• Overview
    Light Needs:
    Full sun
    Watering Needs:
    Once established, water occasionally; more in extreme heat.
    Average Landscape Size:
    Moderate growing; reaches 4 to 6 ft. tall, 6 to 8 ft. wide.
    Key Feature:
    Dramatic Foliage Color
    Blooms:
    Conifer; prized for foliage.
  • Detail
    Botanical Pronunciation:ju-NIP-er-us chi-NEN-sis
    Plant type:Conifer
    Deciduous/evergreen:Evergreen
    Sunset climate zones:1 - 45
    Growth habit:Compact
    Growth rate:Moderate
    Average landscape size:Moderate growing; reaches 4 to 6 ft. tall, 6 to 8 ft. wide.
    Foliage color:Green
    Blooms:Conifer; prized for foliage.
    Design IdeasA informal shrub that is highly adapted to topiary forms. Use as a rugged hedge along driveways and to divide properties. Helpful barrier to shield more sensitive planting from winter wind and snow drift. Provides solid foliage to mask crawl spaces and utilities in foundation planting. Blend with gold and bronze evergreens in mixed shrub borders. The spreading form is an ideal bank cover for erosion control.
    Companion PlantsBarberry (Berberis); Rose (Rosa); Catmint (Nepeta); Russian Sage (Perovskia); Clematis (Clematis); Maiden Grass (Miscanthus)
  • Care
    Care Information
    Highly adaptable and easy to grow in most well-drained soils; avoid overly wet conditions. Water deeply, regularly during first growing season to establish an extensive root system; reduce frequency once established. Apply a slow release fertilizer before new growth begins in spring. Prune annually to shape.Pruning time: summer.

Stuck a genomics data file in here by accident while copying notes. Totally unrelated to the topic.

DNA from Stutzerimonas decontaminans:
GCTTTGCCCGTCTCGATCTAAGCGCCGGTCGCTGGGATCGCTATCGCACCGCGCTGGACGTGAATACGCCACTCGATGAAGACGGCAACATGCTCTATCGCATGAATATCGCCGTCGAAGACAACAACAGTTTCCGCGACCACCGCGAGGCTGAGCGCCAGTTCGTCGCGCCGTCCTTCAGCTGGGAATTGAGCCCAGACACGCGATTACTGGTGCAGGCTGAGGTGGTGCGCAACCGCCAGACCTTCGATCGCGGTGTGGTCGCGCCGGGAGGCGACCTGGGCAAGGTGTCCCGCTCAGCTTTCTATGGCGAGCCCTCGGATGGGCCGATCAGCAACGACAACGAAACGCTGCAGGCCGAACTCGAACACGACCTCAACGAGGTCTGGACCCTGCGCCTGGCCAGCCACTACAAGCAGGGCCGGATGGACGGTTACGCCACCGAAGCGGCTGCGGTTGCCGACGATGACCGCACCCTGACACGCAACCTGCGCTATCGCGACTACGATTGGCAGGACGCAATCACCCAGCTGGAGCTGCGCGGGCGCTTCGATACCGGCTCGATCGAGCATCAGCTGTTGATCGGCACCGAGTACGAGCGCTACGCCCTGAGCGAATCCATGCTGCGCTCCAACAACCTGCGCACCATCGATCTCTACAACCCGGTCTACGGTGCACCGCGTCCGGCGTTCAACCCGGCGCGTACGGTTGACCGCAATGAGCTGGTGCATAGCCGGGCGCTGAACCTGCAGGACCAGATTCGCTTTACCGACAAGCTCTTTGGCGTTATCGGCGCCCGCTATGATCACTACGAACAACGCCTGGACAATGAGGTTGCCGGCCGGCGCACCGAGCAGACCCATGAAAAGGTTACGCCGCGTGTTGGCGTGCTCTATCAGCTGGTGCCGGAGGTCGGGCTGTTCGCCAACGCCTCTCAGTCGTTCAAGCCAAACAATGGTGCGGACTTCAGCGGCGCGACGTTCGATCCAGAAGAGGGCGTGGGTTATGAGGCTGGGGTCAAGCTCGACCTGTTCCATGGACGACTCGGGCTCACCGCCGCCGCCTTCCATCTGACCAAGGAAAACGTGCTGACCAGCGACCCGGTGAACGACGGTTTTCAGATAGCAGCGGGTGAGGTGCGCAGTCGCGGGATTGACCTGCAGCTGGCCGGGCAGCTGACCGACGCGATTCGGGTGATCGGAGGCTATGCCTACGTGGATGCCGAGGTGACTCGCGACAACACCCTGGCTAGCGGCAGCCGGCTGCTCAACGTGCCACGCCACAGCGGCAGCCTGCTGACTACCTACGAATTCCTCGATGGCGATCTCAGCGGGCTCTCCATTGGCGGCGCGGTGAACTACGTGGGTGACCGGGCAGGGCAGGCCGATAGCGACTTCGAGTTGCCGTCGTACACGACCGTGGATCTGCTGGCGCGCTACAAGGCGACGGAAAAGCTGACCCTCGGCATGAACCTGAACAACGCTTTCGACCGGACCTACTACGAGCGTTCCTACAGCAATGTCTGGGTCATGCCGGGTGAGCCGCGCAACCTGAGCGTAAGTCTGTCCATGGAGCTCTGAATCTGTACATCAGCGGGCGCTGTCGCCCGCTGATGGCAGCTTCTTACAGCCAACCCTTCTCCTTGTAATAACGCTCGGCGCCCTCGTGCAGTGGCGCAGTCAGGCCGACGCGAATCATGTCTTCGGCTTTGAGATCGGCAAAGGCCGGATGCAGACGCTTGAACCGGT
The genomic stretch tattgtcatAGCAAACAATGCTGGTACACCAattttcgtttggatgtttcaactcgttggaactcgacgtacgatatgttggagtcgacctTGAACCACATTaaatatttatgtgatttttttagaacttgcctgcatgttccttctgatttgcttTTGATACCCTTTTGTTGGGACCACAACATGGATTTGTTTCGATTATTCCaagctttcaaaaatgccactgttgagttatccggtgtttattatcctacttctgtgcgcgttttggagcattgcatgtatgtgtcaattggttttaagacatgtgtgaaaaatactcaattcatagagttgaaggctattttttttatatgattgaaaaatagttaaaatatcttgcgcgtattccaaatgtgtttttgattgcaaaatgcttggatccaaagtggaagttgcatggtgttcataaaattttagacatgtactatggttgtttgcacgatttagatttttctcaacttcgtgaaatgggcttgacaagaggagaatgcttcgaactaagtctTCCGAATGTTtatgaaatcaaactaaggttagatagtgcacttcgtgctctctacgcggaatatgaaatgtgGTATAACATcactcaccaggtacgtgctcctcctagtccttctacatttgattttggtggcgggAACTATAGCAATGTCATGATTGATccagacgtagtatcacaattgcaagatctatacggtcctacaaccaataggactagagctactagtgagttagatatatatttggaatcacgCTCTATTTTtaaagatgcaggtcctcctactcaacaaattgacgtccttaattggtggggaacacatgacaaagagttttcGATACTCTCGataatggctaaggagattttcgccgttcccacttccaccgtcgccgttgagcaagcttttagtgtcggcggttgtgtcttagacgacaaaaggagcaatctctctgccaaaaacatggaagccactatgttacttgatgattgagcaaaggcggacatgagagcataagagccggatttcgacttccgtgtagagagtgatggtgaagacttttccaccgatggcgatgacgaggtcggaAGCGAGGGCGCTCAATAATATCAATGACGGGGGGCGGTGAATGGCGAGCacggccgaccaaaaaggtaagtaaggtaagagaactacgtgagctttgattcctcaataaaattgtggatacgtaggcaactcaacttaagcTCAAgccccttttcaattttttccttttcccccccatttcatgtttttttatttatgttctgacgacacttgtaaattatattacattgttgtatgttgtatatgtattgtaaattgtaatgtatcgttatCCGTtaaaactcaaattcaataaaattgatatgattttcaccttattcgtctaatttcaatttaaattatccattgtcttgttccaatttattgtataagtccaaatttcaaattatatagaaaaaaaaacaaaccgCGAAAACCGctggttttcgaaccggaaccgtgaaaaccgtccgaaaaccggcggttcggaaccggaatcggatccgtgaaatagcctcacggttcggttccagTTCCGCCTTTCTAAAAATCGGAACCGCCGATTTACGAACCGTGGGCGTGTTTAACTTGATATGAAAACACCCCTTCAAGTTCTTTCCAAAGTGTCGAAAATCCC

Light Needs:
    Light needs: Full Sun
    Full sun
    Watering Needs:
    Water needs: Low
    Once established, water occasionally; more in extreme heat.
  • History & Lore
    History:
    This uniquely colored cultivar was introduced in 1961 by Monrovia. It is a variation of the species, J. chinensis, a tree that can reach sixty feet tall in its native mountain ranges of northern and central China, which illustrates why it is so naturally cold hardy. The Chinese have grown the species for centuries and produced a number of their own garden cultivars before the plant was "discovered" by the west. The genus Juniperus was classified in 1767, but taxonomic confusion resulted with the introduction of other forms from China that are technically the same species but more accurately subspecies and cultivars. Further cross breeding resulted in a huge array of sizes, forms and colors. The leaves of this juniper are toxic but have been used over the years in certain home remedy ointments. Foliage is repellent to lice, and oils are extracted from the plant and used in traditional insecticides.

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